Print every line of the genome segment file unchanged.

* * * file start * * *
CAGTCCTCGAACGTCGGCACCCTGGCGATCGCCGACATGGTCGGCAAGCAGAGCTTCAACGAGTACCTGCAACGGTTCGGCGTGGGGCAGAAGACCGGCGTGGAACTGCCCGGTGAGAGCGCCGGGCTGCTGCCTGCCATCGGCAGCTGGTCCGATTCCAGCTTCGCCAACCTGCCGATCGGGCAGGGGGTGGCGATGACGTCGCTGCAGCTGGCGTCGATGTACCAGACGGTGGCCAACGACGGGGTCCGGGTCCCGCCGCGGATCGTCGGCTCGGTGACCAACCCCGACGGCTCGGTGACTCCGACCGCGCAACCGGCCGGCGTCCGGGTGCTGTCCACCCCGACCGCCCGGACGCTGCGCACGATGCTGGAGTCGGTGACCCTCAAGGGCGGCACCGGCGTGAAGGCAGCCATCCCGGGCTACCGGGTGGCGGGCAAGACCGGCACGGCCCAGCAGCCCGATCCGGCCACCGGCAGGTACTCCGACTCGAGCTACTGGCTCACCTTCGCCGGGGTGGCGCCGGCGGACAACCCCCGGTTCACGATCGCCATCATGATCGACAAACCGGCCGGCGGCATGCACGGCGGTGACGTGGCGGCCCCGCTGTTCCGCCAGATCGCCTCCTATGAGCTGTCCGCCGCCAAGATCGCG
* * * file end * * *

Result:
CAGTCCTCGAACGTCGGCACCCTGGCGATCGCCGACATGGTCGGCAAGCAGAGCTTCAACGAGTACCTGCAACGGTTCGGCGTGGGGCAGAAGACCGGCGTGGAACTGCCCGGTGAGAGCGCCGGGCTGCTGCCTGCCATCGGCAGCTGGTCCGATTCCAGCTTCGCCAACCTGCCGATCGGGCAGGGGGTGGCGATGACGTCGCTGCAGCTGGCGTCGATGTACCAGACGGTGGCCAACGACGGGGTCCGGGTCCCGCCGCGGATCGTCGGCTCGGTGACCAACCCCGACGGCTCGGTGACTCCGACCGCGCAACCGGCCGGCGTCCGGGTGCTGTCCACCCCGACCGCCCGGACGCTGCGCACGATGCTGGAGTCGGTGACCCTCAAGGGCGGCACCGGCGTGAAGGCAGCCATCCCGGGCTACCGGGTGGCGGGCAAGACCGGCACGGCCCAGCAGCCCGATCCGGCCACCGGCAGGTACTCCGACTCGAGCTACTGGCTCACCTTCGCCGGGGTGGCGCCGGCGGACAACCCCCGGTTCACGATCGCCATCATGATCGACAAACCGGCCGGCGGCATGCACGGCGGTGACGTGGCGGCCCCGCTGTTCCGCCAGATCGCCTCCTATGAGCTGTCCGCCGCCAAGATCGCG